• avatar
    Roberto Esponja

    Yecchh…I get itchy just from looking at the inside of that thing. That carpeting looks like old attic insulation!

  • avatar

    People put wood stoves in these? Murilee are you serious? I know these are not the most rational vehicles but that is wack.

  • avatar

    Ah, such memories! I traded the ’66 A-100 for a ’74 E-100 complete with carpet, paneling and yes, an airbrushed mural on the sides. To complete the picture it had those cast aluminum wheels with bean shaped holes and Pos-A-Traction Torque Twister 60-series rubber. Air shocks provided the jacked up in the rear look.

    Lucky lager ($1.99/12-pack) was the intoxicant of choice, or a bottle of Mateus if I really wanted to impress a date.

    • 0 avatar

      Because Lucky had the puzzles under the cap!

      • 0 avatar

        I have a coffee can full of those caps from when my dad consumed that beverage while I was growing up, and I will pass them along to my kids to decipher when they are a few years older.

        I was in grade school during the van craze – I remember seeing lots of them, but they didn’t elicit any type of emotional response like the then-common muscle cars that all of the teenagers were driving (and destroying) did.

  • avatar

    How Shagarific is that van. Only in America would you find so many and so varied examples of these vehicles.

    Had a buddy 25 years ago who had one of these with a bed in the back, black lights, and a small fridge. Beforehe sold it during the cleanout he found a few earrings, panties, and stockings in various places.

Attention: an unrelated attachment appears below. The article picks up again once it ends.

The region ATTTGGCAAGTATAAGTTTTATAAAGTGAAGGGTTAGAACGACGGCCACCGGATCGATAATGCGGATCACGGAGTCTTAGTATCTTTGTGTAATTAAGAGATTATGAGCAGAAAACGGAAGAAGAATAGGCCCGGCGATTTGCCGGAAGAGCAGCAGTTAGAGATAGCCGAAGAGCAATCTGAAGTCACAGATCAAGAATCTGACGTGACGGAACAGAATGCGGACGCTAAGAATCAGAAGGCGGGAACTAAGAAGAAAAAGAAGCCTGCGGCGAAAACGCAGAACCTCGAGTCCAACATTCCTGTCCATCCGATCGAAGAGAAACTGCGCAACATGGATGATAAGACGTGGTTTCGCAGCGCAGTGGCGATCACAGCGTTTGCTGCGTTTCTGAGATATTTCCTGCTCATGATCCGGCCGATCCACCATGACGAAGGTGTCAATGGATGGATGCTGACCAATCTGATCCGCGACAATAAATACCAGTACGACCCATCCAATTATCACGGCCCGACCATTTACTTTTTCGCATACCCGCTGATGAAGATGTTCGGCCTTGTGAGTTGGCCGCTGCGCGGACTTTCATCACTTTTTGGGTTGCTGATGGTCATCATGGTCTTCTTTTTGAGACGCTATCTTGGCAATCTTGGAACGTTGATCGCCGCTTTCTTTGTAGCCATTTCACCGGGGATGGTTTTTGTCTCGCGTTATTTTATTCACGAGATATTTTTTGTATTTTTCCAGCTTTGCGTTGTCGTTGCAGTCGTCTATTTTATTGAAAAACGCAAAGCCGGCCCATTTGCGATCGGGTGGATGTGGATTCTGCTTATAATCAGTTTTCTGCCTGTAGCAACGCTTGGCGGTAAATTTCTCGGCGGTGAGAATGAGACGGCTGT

• avatar

    I dated a girl in Michigan who drove one of these. She called it her “Sin Bin”. Why did I let her get away?

  • avatar

    Don’t forget the color light bar on the ceiling that pulsated in tempo with the 8 track player…….

  • avatar
    schmitt trigger

    I remember seeing one of these, during the heights of hippiedom, that had a sign that read:

    No gas, no grass or no a$$, there ain’t a free ride.

  • avatar

    that gas filter is the same one i use on my 1953 oliver super 55 tractor!

  • avatar

    Too bad it ended up in the scrapyard after surviving 40 years.
    It could’ve been made in to the one below with a little bit (okay a lot) of elbow grease.

  • avatar

    Wow, that stuff on the inside looks like, erm…

    sound insulation…

    Iirc, these things used to have a two-word nickname that rhymed and the second word was ‘Truck’.

    Ah, but ain’t that Amurricah…

  • avatar

    Semi-actively seeking a long-wheelbase Big 3 van in decent condition and not too many miles for my portable shanty.

    Decrepit bodily condition makes accessing the pick-up shanty difficult and painful.

    A van is also more discreet for on-street living.

    When I, the Disgruntled Old Coot, relocates to the rolling house, it will be an outstanding opportunity for somebody with an electrical outlet and quiet place needing on-site watching over and growls at interlopers.

  • avatar

    Reminds me of Karl’s “Rape Van” from Workaholics.

    Karl: “I wrote that. The van doesn’t have any locks, and the word RAPE keeps all the weirdos away, bro.”

  • avatar

    Sometimes I think I might like to pick up a ’70s custom van – the idea of having a funky mobile bedroom/lounge to drive around and park wherever I want is sort of appealing. Then, I see pictures of shag carpeted interiors like that, and remind myself why I don’t want one. How do you clean all that? You don’t. Buying a 40 year-old van is buying 40 years worth of bodily fluids and odors soaked into the shag. I know what these things were originally built for and how they were used, so, no thanks.

  • avatar

    In the 70’s they had what they called “van bashes” in California. They were similar to biker meets like Sturgis and such, the only difference was people came in vans instead of on bikes. They came from all over the country.